Wednesday, February 2, 2011

Partnership Construction

The whole concept of a partnership is that each person brings different knowledge, skill and resources to the venture.

Given that everyone has different knowledge, skills and resources - each partnership should be crafted different to accommodate those differences.

The foundation. Without certain critical key foundation attributes, I don't think you can construct a viable partnership. Honesty, integrity, and competence are some of those foundational/critical qualities. Many of those qualities can't get assessed without spending time developing the relationship. So the first stage of constructing a partnership should be spending time, discussing and debating the venture and giving each other opportunities to do any necessary due diligence on each other.

The vision. The next critical attribute of a successful partnership is vision. There is no "right" vision. But if the vision for the venture isn't the same, there is definitely a wrong partnership. Our investment goal, for example, is very long term. We wouldn't make a very good partner for someone who was interested in quick flips.

Win/win. Finally the partnership should give each partner the feeling they are getting the "better deal" if it is constructed properly. If one party feels they are not getting a great deal, it is just a matter of time before the partnership is sabotaged.

An example of an amazing partnership...

Micky Stiles is a contractor. He has a crew of three guys that work for him. He is straight and honorable. He is a pro. He tried buying a home for "investment" purposes in the past and it didn't work out for a number of reasons - he bought the wrong house, in the wrong neighborhood and had no tenant management skills or experience. Yet his goal was to in some way develop a net worth and a mean to retire.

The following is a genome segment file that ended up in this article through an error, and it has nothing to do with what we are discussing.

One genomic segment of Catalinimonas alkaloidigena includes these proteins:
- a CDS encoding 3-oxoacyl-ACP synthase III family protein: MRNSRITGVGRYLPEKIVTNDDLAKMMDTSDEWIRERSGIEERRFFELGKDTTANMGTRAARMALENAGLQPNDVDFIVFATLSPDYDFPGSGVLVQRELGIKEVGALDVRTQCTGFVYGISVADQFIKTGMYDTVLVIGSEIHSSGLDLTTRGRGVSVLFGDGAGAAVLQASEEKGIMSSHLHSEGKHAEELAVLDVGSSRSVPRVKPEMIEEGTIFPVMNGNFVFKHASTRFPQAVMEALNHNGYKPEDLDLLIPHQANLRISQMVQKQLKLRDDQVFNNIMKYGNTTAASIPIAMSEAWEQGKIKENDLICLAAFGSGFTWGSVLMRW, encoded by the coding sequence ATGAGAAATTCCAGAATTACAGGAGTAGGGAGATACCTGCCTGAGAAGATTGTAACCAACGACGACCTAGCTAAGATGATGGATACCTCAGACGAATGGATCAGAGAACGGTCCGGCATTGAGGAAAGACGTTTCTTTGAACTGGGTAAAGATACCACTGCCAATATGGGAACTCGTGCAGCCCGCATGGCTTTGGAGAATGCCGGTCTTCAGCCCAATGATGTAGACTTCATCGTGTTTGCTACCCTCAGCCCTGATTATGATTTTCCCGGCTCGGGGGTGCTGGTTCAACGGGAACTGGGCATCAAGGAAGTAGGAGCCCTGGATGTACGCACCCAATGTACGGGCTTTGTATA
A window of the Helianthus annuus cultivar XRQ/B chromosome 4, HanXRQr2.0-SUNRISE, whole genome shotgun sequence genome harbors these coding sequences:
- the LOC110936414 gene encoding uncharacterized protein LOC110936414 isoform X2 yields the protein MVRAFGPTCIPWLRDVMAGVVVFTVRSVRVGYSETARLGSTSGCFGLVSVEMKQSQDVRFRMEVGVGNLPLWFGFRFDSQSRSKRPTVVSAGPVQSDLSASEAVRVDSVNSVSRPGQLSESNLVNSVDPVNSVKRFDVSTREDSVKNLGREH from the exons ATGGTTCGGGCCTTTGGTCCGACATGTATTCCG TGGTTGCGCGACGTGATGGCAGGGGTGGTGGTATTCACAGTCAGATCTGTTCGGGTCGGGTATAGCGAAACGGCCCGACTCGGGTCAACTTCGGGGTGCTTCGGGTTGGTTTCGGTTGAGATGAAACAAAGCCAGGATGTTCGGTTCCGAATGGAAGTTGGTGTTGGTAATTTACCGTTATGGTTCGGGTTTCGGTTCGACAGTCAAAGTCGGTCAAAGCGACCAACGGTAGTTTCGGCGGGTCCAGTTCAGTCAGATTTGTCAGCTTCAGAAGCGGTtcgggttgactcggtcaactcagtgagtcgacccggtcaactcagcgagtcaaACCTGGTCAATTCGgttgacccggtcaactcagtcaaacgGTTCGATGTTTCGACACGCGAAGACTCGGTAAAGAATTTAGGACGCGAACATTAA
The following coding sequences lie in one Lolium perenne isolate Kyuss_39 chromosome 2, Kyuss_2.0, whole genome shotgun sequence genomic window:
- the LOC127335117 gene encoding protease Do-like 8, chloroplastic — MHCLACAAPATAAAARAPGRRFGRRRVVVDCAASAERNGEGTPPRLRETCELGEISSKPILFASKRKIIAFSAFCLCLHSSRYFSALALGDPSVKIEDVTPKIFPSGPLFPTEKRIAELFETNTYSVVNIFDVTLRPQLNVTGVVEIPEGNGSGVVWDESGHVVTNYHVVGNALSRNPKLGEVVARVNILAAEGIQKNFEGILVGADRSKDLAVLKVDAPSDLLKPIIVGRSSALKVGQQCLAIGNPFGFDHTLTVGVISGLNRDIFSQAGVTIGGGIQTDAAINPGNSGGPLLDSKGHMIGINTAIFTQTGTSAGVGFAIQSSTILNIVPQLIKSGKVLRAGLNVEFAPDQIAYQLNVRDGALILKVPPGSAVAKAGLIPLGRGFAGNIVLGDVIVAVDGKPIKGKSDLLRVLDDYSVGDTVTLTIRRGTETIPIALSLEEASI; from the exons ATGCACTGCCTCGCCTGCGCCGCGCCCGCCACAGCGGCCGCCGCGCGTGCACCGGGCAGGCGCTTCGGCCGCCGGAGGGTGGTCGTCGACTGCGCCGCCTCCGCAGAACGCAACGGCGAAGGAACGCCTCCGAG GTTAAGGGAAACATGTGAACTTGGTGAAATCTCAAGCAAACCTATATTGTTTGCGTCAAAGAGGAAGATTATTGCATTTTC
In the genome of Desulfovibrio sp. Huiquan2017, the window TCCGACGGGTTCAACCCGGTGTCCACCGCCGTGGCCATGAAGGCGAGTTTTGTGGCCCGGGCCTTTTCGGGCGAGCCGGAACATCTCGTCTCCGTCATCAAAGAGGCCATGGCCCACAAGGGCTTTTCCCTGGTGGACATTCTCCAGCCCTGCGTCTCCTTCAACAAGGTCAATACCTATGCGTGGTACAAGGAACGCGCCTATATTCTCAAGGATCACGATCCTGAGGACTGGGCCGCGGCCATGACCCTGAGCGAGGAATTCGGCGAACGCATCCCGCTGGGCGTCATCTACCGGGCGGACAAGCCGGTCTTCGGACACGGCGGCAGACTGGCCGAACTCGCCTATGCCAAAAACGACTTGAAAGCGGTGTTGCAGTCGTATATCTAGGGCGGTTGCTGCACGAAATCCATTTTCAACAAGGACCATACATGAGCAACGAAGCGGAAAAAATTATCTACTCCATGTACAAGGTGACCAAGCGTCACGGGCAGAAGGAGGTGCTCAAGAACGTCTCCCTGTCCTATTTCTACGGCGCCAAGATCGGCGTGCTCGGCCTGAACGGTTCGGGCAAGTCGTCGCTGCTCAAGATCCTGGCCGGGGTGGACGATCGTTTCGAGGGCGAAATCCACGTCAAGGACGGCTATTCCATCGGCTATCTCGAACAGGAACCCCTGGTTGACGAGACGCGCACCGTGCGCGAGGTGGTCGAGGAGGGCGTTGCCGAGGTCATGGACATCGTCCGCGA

After spending time with Micky we found that he had significant extra resources. There were days that his crew had free time. There were leftover materials from other jobs. And there was plenty of excess knowledge. We constructed a partnership with him in which he contributed renovating and maintaining our properties at discounted prices in return for a piece of the ownership in the properties. For our part, we also helped him hold those pieces of ownership in a way that gave him tremendous tax advantages. We got amazing renovations done by a partner who had a vested interest in the appreciation of those properties, at very inexpensive prices. Micky got a percentage ownership in 8 single family homes over time and new knowledge and expertise on how to maximize his retirement savings using sophisticated tax strategies.

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